By: Amy Merrill
There’s always a thing or two to learn from your competition. This doesn’t mean to copy what they’re doing, but rather to find areas of improvement. It’s a way to get inspired! Here are 5 effective ways to learn from (and get a leg up on) your competition.
Look At Your Competitor’s Online Reputation
Did you know 92% of consumers look at online reviews? This is huge. If you’re not aware of what people are saying about your competition, start now.
There are several areas of opportunity here:
- Where is your competition succeeding? For example, do they have a quick response time to customer issues? Are they successful with a product or service you don’t provide? See why your competitor’s customers enjoy working with them.
- See where your competition is lacking. Are there repeating complaints? Take note of the poor experience and make sure this is where you excel.
- Compare reviews. If your competitor has a ton of reviews, chances are, they’re being pro-active and asking them. With so many people doing research online before making a purchasing decision, reviews have become extremely important. Being aware of your competitor’s reviews gives you a chance to learn more about your industry, and what to expect from reviews left about your company.
Seeing what others are saying about your competition is a window into their business. It provides clarity of perception.
Scope Out Your Competitor’s Social Media Presence
Tap into your competitor’s personality by scoping out their social media profiles. Social media (done right) humanizes your brand and helps you connect with your community.
Odds are, you and your competitors have a similar audience. Take a look at their Facebook business page and see which content gets the most engagement. See what works for your audience and doesn’t.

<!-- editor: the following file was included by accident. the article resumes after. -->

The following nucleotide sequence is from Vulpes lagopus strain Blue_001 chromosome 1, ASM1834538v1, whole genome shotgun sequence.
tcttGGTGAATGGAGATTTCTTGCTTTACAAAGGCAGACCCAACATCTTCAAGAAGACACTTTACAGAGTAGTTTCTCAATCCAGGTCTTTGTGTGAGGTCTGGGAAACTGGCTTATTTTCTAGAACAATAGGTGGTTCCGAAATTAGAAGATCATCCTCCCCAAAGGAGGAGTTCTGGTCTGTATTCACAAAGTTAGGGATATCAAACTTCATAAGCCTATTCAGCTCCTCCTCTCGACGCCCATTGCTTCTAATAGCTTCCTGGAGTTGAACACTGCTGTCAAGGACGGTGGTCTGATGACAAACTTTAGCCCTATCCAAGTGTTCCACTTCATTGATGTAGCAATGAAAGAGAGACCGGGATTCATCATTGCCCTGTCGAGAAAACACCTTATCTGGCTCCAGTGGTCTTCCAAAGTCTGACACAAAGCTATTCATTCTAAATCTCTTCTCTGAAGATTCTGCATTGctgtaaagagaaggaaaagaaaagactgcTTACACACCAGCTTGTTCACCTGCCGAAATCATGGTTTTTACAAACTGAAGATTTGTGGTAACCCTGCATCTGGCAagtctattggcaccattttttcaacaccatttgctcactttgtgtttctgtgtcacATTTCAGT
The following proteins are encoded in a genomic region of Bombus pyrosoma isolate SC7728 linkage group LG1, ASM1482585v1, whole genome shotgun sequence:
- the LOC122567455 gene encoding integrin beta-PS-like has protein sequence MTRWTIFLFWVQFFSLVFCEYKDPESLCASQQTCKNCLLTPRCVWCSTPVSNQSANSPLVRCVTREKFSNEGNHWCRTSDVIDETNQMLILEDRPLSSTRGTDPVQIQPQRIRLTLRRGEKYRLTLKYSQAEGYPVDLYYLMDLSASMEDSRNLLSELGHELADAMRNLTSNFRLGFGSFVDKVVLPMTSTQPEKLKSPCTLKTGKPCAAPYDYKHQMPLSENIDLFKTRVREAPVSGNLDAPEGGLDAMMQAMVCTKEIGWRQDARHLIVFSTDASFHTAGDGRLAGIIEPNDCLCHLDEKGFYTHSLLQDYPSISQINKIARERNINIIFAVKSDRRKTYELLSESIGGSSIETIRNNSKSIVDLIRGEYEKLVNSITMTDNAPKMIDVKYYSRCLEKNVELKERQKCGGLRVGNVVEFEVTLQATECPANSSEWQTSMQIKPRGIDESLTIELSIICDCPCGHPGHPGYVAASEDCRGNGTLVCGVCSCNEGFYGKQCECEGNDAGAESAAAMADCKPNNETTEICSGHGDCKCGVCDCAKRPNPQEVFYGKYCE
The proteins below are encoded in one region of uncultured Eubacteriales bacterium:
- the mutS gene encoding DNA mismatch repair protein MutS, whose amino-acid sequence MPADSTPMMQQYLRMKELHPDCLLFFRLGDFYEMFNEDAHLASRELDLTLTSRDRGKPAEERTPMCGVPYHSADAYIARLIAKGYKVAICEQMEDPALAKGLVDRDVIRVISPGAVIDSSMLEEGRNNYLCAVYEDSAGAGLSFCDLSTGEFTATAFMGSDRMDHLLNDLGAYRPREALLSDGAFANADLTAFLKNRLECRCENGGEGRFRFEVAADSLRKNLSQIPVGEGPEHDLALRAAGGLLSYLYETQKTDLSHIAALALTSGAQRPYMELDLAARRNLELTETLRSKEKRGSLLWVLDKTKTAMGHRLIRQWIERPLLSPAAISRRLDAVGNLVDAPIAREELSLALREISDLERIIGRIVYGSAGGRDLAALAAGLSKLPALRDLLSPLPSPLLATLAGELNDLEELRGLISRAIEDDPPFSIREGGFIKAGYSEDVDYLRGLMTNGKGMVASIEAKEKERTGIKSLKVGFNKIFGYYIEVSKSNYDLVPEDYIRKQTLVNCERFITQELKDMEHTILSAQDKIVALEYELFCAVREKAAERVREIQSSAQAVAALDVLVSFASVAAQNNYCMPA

For example, do their fans like pictures? Maybe they love sharing articles on a specific topic. You can also see which posts aren’t engaging and stay away from those. This will provide insight into what to publish on your social channels.
Check Out Your Competitor’s Digital Storefront- (AKA their website!)
Have you ever visited a website and instantly pressed the back button because you didn’t like it? I know I sure have.
Your website is your digital storefront. You want to leave a good first impression and present yourself professionally. It takes less than .2 seconds to form a first impression about a website.
Now, take a look at your competitor’s website.
How do your most important pages compare? Take a look at the following pages:
- Contact Us
Questions to ask yourself: What’s the difference? Do you match up to your competition? Do you have clear Calls-To-Action to convert website visitors? Do they provide a FAQ page and you don’t? Is it easy for people to get in touch with you?
Is your competitor’s website mobile-friendly and yours isn’t? (If yours isn’t, you better get started on that pronto, but that’s a whole other article in itself.
This all needs to be taken into consideration. Why? Think about it- if your competition’s website is lacking in these areas, you bet visitors are pressing the back button. They just lost themselves a potential client! The same applies to you.
Glance at Your Competitor’s Visibility in Search Results
Is your competition more visible in search results than you?
- If your competition is investing in search engine optimization (SEO) and you’re not, this can play a huge part in your website’s visibility in search engines.
- Content is another factor. If your content is thin and you don’t have well-optimized, valuable content on your website, the search engine will not display your site in search results.
The sole purpose of a search engine is to provide results for what a user is searching for- they have the user’s experience in mind.
Ask Your Clients Why They Chose You Over Your Competition
This is a great way to get inside the mind of the consumer. Your customer did research before deciding to do business with you, ask them what differentiated you from your competition.
If a client came to you after having a poor experience with another business, ask them what went wrong to ensure you don’t make the same mistake.
There’s a lot to learn from your competition. Take this opportunity to become aware of areas of improvement. Learn from what your competitors are doing right and put your own spin on it.
Need help getting a leg up on your competition? Contact us today to receive a free analysis of your current online presence!